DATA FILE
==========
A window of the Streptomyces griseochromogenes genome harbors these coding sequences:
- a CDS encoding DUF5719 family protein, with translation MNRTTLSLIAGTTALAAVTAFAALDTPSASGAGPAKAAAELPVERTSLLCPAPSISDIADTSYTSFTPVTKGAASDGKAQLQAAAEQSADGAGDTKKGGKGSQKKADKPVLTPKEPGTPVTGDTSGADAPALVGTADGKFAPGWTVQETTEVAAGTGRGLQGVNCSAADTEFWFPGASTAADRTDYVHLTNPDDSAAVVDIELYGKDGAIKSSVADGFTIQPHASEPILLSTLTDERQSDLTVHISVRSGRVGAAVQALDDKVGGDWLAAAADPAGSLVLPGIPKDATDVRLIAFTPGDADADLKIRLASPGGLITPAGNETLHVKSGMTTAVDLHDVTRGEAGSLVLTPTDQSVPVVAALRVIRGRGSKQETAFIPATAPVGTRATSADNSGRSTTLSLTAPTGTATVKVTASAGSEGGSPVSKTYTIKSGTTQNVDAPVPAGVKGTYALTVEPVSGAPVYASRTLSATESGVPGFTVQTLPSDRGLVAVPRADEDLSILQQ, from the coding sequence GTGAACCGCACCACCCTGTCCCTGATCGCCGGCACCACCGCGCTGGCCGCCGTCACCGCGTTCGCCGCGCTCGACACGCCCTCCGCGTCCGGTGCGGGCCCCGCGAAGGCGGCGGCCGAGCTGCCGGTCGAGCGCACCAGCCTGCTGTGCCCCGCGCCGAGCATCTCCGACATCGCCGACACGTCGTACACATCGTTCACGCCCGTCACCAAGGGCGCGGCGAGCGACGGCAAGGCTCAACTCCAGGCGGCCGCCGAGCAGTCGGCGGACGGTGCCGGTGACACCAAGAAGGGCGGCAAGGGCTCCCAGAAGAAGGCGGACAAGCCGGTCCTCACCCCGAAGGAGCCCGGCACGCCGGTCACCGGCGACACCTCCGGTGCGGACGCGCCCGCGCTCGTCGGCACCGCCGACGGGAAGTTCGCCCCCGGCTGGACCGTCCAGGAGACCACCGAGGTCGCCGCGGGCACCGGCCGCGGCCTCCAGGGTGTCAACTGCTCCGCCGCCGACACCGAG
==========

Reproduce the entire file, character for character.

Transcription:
A window of the Streptomyces griseochromogenes genome harbors these coding sequences:
- a CDS encoding DUF5719 family protein, with translation MNRTTLSLIAGTTALAAVTAFAALDTPSASGAGPAKAAAELPVERTSLLCPAPSISDIADTSYTSFTPVTKGAASDGKAQLQAAAEQSADGAGDTKKGGKGSQKKADKPVLTPKEPGTPVTGDTSGADAPALVGTADGKFAPGWTVQETTEVAAGTGRGLQGVNCSAADTEFWFPGASTAADRTDYVHLTNPDDSAAVVDIELYGKDGAIKSSVADGFTIQPHASEPILLSTLTDERQSDLTVHISVRSGRVGAAVQALDDKVGGDWLAAAADPAGSLVLPGIPKDATDVRLIAFTPGDADADLKIRLASPGGLITPAGNETLHVKSGMTTAVDLHDVTRGEAGSLVLTPTDQSVPVVAALRVIRGRGSKQETAFIPATAPVGTRATSADNSGRSTTLSLTAPTGTATVKVTASAGSEGGSPVSKTYTIKSGTTQNVDAPVPAGVKGTYALTVEPVSGAPVYASRTLSATESGVPGFTVQTLPSDRGLVAVPRADEDLSILQQ, from the coding sequence GTGAACCGCACCACCCTGTCCCTGATCGCCGGCACCACCGCGCTGGCCGCCGTCACCGCGTTCGCCGCGCTCGACACGCCCTCCGCGTCCGGTGCGGGCCCCGCGAAGGCGGCGGCCGAGCTGCCGGTCGAGCGCACCAGCCTGCTGTGCCCCGCGCCGAGCATCTCCGACATCGCCGACACGTCGTACACATCGTTCACGCCCGTCACCAAGGGCGCGGCGAGCGACGGCAAGGCTCAACTCCAGGCGGCCGCCGAGCAGTCGGCGGACGGTGCCGGTGACACCAAGAAGGGCGGCAAGGGCTCCCAGAAGAAGGCGGACAAGCCGGTCCTCACCCCGAAGGAGCCCGGCACGCCGGTCACCGGCGACACCTCCGGTGCGGACGCGCCCGCGCTCGTCGGCACCGCCGACGGGAAGTTCGCCCCCGGCTGGACCGTCCAGGAGACCACCGAGGTCGCCGCGGGCACCGGCCGCGGCCTCCAGGGTGTCAACTGCTCCGCCGCCGACACCGAG